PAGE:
Using their flashlights, the officers ordered the four persons inside the station wagon to "sit up in the seats. . . ." Officer Foran stated that he "was quite concerned about [his] safety . . . because it was an unusual act of someone to duck down as a police approach especially with the information the lady gave me." In addition, White was six feet two inches tall and weighed approximately 270 pounds. Officer Foran ordered the occupants to "step out of the car." After the occupants exited the station wagon with their hands raised, Officer Foran frisked them for weapons, but found none on their person. The passengers were secured for safety reasons, and to "temporarily detain them at the scene." White was handcuffed to a roof rack located on top of the station wagon. Because of his concern for his safety, Officer Foran looked into the vehicle for weapons while he was standing at the side of the car by the driver's seat. With his flashlight in hand, he "observed what appeared to be a [handgun] on the [floorboard] by the driver's seat." Part of the gun was under the seat. Officer Dahl testified, at trial, that: "[W]hen Officer Foran . . . advised me there was a weapon in the car, . . . I looked and I saw it. I could see it from the passenger side. If I looked inside the vehicle, looked down in the car I could see the weapon." In addition, he stated: "It was partially under the seat. It was sticking out. It is a considerable amount I could see from the passenger side. If I put my head inside the compartment, I could see it on the other side, underneath the seat. I could see it sticking out." Once he saw the gun in the station wagon, Officer Foran placed the occupants of the station wagon under arrest, secured them and proceeded to search the station wagon. Among other items, he retrieved from the station wagon a twenty-two caliber loaded revolver, which was the handgun that the officers saw on the floorboard near the driver's seat.

White testified in his own behalf, both at the suppression hearing and at trial, acknowledging that he was in the station wagon, in the location identified by Officer Foran. He asserted that the occupants of the vehicle "were sitting slumped in a relaxed position, I would say, more or less comfortable position. . . ." He denied making a ducking or bending motion while seated in the car. After the police car pulled in front of the station wagon, the police officers "got out of the car and proceeded to pull their [handgun] out, and told us to show [them our] hands." White and the other male passenger were "pulled" out of the station wagon. White was handcuffed and frisked. The officers searched the car for about 15 or 20 minutes, and then put White and the other male into the police car. White denied that he saw a gun, or had placed a gun in the station wagon "on that evening."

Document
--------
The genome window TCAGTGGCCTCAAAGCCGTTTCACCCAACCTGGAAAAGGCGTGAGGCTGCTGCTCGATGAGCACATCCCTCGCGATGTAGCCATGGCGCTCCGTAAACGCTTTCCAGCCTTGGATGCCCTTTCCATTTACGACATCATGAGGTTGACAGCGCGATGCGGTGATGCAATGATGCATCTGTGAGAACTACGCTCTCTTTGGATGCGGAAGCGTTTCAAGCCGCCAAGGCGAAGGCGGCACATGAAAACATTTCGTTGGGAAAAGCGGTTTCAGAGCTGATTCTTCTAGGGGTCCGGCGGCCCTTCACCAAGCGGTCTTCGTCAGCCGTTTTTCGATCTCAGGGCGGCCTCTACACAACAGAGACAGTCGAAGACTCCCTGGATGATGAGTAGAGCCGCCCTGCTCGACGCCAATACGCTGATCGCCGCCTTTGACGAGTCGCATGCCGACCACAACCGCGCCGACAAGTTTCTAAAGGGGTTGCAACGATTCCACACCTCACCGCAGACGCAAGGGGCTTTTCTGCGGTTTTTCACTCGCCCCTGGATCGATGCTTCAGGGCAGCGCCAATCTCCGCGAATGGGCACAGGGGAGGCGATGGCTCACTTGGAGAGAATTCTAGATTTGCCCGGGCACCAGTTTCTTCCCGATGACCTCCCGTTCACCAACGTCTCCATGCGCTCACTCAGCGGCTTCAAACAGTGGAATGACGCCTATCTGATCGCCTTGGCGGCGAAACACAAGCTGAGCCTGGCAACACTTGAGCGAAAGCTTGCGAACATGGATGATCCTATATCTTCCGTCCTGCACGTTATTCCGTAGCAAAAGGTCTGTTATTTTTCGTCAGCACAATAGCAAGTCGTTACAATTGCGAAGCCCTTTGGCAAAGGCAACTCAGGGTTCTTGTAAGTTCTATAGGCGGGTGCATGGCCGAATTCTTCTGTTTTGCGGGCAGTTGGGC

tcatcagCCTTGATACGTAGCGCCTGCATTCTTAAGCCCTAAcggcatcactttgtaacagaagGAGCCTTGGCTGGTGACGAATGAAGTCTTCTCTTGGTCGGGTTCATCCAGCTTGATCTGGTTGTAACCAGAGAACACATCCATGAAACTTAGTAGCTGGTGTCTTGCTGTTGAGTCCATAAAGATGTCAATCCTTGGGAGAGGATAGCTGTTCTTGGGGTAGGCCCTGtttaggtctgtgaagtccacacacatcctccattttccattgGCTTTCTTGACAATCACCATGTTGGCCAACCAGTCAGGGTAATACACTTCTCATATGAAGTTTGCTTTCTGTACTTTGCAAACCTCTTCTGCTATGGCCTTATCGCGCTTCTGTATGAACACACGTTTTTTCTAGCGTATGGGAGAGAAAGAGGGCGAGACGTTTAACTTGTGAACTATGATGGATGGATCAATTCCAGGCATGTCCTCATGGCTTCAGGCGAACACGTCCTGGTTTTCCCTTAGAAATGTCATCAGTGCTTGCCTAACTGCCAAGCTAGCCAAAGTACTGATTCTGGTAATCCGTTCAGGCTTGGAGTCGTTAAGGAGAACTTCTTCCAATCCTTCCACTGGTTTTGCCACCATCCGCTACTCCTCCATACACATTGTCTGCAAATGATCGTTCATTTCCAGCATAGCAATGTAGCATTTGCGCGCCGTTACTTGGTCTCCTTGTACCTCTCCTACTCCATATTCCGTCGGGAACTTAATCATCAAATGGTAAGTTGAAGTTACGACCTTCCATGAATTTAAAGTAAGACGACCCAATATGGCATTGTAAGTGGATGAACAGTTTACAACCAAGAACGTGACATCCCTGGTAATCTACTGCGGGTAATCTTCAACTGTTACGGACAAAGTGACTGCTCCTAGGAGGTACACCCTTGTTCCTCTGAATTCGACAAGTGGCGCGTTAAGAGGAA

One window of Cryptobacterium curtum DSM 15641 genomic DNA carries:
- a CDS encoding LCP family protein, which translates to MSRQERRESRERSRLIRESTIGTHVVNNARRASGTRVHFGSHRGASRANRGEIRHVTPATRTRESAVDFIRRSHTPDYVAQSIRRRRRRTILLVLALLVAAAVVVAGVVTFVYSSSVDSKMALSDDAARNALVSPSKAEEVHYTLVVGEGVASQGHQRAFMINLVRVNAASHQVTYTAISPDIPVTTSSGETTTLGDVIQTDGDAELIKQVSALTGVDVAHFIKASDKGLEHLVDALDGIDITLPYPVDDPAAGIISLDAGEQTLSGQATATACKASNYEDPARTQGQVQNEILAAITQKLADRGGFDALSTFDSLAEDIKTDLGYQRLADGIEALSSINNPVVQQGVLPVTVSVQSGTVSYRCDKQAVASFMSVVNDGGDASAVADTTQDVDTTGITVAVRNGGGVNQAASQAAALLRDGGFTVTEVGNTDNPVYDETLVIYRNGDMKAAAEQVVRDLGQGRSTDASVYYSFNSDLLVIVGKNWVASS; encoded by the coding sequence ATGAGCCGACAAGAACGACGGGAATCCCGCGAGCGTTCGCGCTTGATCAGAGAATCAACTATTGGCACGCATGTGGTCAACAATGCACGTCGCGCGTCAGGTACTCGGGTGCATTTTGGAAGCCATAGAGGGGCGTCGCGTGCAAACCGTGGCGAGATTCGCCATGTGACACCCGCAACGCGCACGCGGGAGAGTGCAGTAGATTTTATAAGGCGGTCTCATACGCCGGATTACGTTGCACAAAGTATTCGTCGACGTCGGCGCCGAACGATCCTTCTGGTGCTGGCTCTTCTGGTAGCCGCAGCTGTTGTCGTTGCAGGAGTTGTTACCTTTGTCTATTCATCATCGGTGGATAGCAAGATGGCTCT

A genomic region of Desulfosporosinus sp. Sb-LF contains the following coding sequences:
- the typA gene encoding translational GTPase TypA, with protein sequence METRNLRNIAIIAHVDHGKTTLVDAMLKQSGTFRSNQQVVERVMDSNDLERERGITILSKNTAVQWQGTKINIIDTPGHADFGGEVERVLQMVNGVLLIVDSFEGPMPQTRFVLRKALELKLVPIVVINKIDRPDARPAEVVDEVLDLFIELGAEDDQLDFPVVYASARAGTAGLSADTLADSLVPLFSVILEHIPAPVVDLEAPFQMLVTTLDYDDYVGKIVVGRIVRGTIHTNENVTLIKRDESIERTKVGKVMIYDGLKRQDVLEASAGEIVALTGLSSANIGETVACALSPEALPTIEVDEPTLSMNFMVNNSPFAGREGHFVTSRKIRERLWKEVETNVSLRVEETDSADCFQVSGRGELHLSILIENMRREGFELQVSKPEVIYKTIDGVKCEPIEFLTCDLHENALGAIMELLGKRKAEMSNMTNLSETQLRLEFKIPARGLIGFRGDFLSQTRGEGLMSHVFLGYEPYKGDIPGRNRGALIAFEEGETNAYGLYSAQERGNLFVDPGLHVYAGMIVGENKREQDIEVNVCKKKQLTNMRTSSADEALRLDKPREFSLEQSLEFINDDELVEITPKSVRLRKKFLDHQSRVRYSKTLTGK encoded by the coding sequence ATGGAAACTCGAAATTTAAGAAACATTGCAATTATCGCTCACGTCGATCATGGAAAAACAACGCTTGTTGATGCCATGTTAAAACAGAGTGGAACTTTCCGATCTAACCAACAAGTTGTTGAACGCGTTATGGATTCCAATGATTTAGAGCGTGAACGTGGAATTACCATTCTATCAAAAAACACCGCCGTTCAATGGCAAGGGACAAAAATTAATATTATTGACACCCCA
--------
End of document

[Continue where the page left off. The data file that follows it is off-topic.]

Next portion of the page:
The Motion to Suppress

White contends, first, that the trial court erred by denying his motion to suppress, because "the seizure of tangible evidence flowed directly from [an] illegal warrantless arrest." The government argues that, under the totality of the circumstances, the police had a reasonable, articulable suspicion to remove White from the station wagon, and subsequently, lawfully seized the gun which was in plain view when the officers looked into the station wagon.

Our review of the trial court's disposition of a motion to suppress "'is limited.'" Thompson v. United States, 745 A.2d 308, 312 (D.C. 2000) (quoting Lawrence v. United States, 566 A.2d 57, 60 (D.C. 1989)). "We must 'defer to the trial judge's finding of evidentiary fact,'" Dancy v. United States, 745 A.2d 259, 272 (D.C. 2000) (quoting Womack v. United States, 673 A.2d 603, 607 (D.C. 1996), cert. denied, 519 U.S. 1156 (1997)), and view "'all reasonable inferences therefrom . . . in favor of sustaining the trial court ruling.'" Thompson, supra, 745 A.2d at 312 (quoting Peay v. United States, 597 A.2d 1318, 1320 (D.C. 1991) (en banc) (other citation omitted)). "'Essentially[,] our role is to ensure that the trial court has a substantial basis for concluding that no constitutional violation occurred.'" Id. (quoting ...